Sunlit Water

June 22, 2006

Late

Filed under: Urban Living — by teofilo @ 9:35 pm

They're repaving the streets in my area. I went out to catch the bus to work this afternoon only to find that the street was blocked off and actively being paved. Usually when this happens they re-route the buses onto other nearby streets, but it's never clear how far they go before turning back to the standard route, and I think the individual drivers have some discretion in the matter.

With that in mind, I set out to find a bus stop where the street wasn't being paved. I considered going to the street that was the most likely alternate route, but I wasn't sure if the bus would make regular stops there or, if it did, where they would be; as far as I know, there isn't usually a bus route on that street. So I stayed on the same street that was being paved, walked past the roadwork area, and kept walking until I got to a stop just before a major intersection. Surely, I thought, the bus won't go this far before turning. There were already a few people waiting at the stop, so I was pretty sure the bus would be coming soon.

After I had been waiting a few minutes, a guy showed up and asked if I had fifty cents for the bus. I didn't, but I had a dollar, which I gave him. He thanked me and asked how long I had been waiting; I said "five minutes or so" and he decided he had enough time to go into the convenience store across the street. He came out with an iced tea and offered me some since it was so hot and the bus wouldn't come for a while. I politely declined. He thanked me again and began talking about how when it gets hot people get tense and won't do nice things like give you money for bus fare, but he just steps back and doesn't get in any fights because he can't afford to go back to jail. I just nodded politely. Then he crossed the street again to stand in the shade (it really was quite hot).

Time went by and more people showed up, but still the bus didn't come. I began to get worried; I didn't want to show up late when I hadn't even been working a week. So I waited, and waited, and waited, and so did the other people at the stop.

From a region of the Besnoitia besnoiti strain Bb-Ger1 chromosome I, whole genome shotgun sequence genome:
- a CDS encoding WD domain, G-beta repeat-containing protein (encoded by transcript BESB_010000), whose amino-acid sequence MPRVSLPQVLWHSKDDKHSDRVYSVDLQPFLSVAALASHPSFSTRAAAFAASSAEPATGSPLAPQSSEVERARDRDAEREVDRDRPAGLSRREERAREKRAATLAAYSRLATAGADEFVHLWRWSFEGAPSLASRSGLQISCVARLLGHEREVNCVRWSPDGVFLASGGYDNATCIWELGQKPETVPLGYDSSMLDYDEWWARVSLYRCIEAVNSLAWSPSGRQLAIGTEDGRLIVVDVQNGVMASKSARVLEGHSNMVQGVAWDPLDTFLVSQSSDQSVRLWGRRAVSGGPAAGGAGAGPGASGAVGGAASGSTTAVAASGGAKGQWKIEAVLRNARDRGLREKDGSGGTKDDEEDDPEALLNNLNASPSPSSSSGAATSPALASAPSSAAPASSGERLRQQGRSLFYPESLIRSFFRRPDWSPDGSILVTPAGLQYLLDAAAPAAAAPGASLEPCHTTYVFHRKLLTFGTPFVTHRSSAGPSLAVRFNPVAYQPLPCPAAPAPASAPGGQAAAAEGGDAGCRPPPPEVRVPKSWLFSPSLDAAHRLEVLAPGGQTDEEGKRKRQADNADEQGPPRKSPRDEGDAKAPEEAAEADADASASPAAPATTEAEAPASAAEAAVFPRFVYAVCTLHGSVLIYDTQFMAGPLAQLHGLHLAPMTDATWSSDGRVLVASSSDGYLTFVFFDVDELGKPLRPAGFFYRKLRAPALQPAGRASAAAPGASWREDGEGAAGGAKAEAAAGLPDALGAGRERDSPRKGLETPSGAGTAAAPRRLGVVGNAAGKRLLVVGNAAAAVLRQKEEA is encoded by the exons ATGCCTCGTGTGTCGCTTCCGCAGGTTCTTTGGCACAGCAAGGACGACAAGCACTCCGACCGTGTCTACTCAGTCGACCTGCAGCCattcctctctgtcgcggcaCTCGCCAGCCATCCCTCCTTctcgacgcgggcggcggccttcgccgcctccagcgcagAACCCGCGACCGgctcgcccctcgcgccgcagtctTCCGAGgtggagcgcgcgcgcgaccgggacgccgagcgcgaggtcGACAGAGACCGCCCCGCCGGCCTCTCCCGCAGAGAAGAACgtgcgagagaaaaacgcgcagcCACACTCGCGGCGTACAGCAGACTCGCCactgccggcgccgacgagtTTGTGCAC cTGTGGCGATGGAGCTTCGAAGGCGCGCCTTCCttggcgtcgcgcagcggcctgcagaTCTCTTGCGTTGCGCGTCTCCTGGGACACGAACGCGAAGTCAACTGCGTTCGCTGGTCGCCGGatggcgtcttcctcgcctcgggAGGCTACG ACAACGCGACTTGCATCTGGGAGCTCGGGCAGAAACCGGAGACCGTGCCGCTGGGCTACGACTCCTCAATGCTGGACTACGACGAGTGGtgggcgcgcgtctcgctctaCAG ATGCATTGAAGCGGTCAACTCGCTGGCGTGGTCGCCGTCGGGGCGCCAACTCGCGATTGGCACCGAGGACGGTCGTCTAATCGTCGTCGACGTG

Eventually, when I was already late for work, I glanced to my right, at the intersection, and saw a bus turn the corner onto our street–going away from us. I thought, could that really be the bus? Did it take the alternate route all the way up here? But I decided it must be a different bus and didn't cross the street.

A couple minutes later the guy I had talked to earlier came up to me and asked if that was our bus that had just turned the corner. I said I hadn't seen which bus it was, and the other people at the stop said they hadn't seen it at all. He was pretty sure it was our bus, though, so he and I took off and crossed the street. He stopped at a food cart and asked which bus it was; I was too impatient to bother and just kept walking down the street hoping to catch it. I had waited too long, though, and it was totally out of reach. After a few blocks I gave up and stopped at a bus stop to wait for the next one. At least I knew it would be coming down this street.

Just after I arrived another guy showed up. He waited with me for a while but was clearly in a hurry, so he hailed a passing cab. The cab didn't stop for him; it just turned the corner and kept going. I must have looked shocked, because he said, "Don't worry, happens all the time." "That sucks," I replied. He didn't answer.

We waited a few more minutes. I considered asking where he was going and if he wanted to split a cab, but none came by before the next bus. As it was approaching, he left the stop and turned the corner where the cab had gone earlier.

I got on the bus and sat down. It was mostly empty. The few people on it had been waiting with me back at the first stop, but my buddy was nowhere to be seen.

The rest of the ride was uneventful; I ended up at work fifteen minutes late, but they didn't care. They even let me leave early because there was nothing more for me to do.

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